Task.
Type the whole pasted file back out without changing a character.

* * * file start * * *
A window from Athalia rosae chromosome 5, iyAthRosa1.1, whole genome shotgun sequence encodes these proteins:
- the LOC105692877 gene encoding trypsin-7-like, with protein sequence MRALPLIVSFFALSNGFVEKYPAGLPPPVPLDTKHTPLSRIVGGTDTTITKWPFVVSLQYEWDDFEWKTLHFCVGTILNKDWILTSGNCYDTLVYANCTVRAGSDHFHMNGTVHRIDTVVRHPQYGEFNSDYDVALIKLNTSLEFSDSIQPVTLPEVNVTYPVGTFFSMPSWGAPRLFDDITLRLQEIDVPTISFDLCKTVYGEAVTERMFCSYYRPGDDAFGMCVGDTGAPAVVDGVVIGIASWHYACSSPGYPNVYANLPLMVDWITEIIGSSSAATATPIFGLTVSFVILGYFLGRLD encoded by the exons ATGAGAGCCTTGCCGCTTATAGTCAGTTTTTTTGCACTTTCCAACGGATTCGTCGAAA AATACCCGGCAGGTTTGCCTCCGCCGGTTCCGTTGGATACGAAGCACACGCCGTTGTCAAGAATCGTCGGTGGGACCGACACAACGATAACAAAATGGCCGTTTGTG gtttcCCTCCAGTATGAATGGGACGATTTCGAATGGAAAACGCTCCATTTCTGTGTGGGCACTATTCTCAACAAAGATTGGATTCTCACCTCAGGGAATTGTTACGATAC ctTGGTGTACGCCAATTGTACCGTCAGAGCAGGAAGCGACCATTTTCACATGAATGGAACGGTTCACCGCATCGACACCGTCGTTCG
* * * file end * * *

A window from Athalia rosae chromosome 5, iyAthRosa1.1, whole genome shotgun sequence encodes these proteins:
- the LOC105692877 gene encoding trypsin-7-like, with protein sequence MRALPLIVSFFALSNGFVEKYPAGLPPPVPLDTKHTPLSRIVGGTDTTITKWPFVVSLQYEWDDFEWKTLHFCVGTILNKDWILTSGNCYDTLVYANCTVRAGSDHFHMNGTVHRIDTVVRHPQYGEFNSDYDVALIKLNTSLEFSDSIQPVTLPEVNVTYPVGTFFSMPSWGAPRLFDDITLRLQEIDVPTISFDLCKTVYGEAVTERMFCSYYRPGDDAFGMCVGDTGAPAVVDGVVIGIASWHYACSSPGYPNVYANLPLMVDWITEIIGSSSAATATPIFGLTVSFVILGYFLGRLD encoded by the exons ATGAGAGCCTTGCCGCTTATAGTCAGTTTTTTTGCACTTTCCAACGGATTCGTCGAAA AATACCCGGCAGGTTTGCCTCCGCCGGTTCCGTTGGATACGAAGCACACGCCGTTGTCAAGAATCGTCGGTGGGACCGACACAACGATAACAAAATGGCCGTTTGTG gtttcCCTCCAGTATGAATGGGACGATTTCGAATGGAAAACGCTCCATTTCTGTGTGGGCACTATTCTCAACAAAGATTGGATTCTCACCTCAGGGAATTGTTACGATAC ctTGGTGTACGCCAATTGTACCGTCAGAGCAGGAAGCGACCATTTTCACATGAATGGAACGGTTCACCGCATCGACACCGTCGTTCG